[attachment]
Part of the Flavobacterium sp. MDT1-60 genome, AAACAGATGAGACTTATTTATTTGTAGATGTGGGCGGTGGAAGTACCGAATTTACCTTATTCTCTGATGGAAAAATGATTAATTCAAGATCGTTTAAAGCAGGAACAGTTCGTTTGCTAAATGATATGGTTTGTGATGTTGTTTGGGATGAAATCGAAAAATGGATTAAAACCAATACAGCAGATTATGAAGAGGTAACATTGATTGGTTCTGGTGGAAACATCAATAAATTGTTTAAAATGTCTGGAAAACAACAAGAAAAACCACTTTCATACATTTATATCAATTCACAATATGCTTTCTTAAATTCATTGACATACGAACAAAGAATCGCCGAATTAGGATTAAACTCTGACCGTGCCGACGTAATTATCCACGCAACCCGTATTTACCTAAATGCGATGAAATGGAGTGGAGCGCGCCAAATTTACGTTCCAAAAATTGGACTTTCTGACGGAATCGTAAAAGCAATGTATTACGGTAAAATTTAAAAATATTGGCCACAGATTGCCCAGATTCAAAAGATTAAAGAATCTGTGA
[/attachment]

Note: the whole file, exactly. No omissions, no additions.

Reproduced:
Part of the Flavobacterium sp. MDT1-60 genome, AAACAGATGAGACTTATTTATTTGTAGATGTGGGCGGTGGAAGTACCGAATTTACCTTATTCTCTGATGGAAAAATGATTAATTCAAGATCGTTTAAAGCAGGAACAGTTCGTTTGCTAAATGATATGGTTTGTGATGTTGTTTGGGATGAAATCGAAAAATGGATTAAAACCAATACAGCAGATTATGAAGAGGTAACATTGATTGGTTCTGGTGGAAACATCAATAAATTGTTTAAAATGTCTGGAAAACAACAAGAAAAACCACTTTCATACATTTATATCAATTCACAATATGCTTTCTTAAATTCATTGACATACGAACAAAGAATCGCCGAATTAGGATTAAACTCTGACCGTGCCGACGTAATTATCCACGCAACCCGTATTTACCTAAATGCGATGAAATGGAGTGGAGCGCGCCAAATTTACGTTCCAAAAATTGGACTTTCTGACGGAATCGTAAAAGCAATGTATTACGGTAAAATTTAAAAATATTGGCCACAGATTGCCCAGATTCAAAAGATTAAAGAATCTGTGA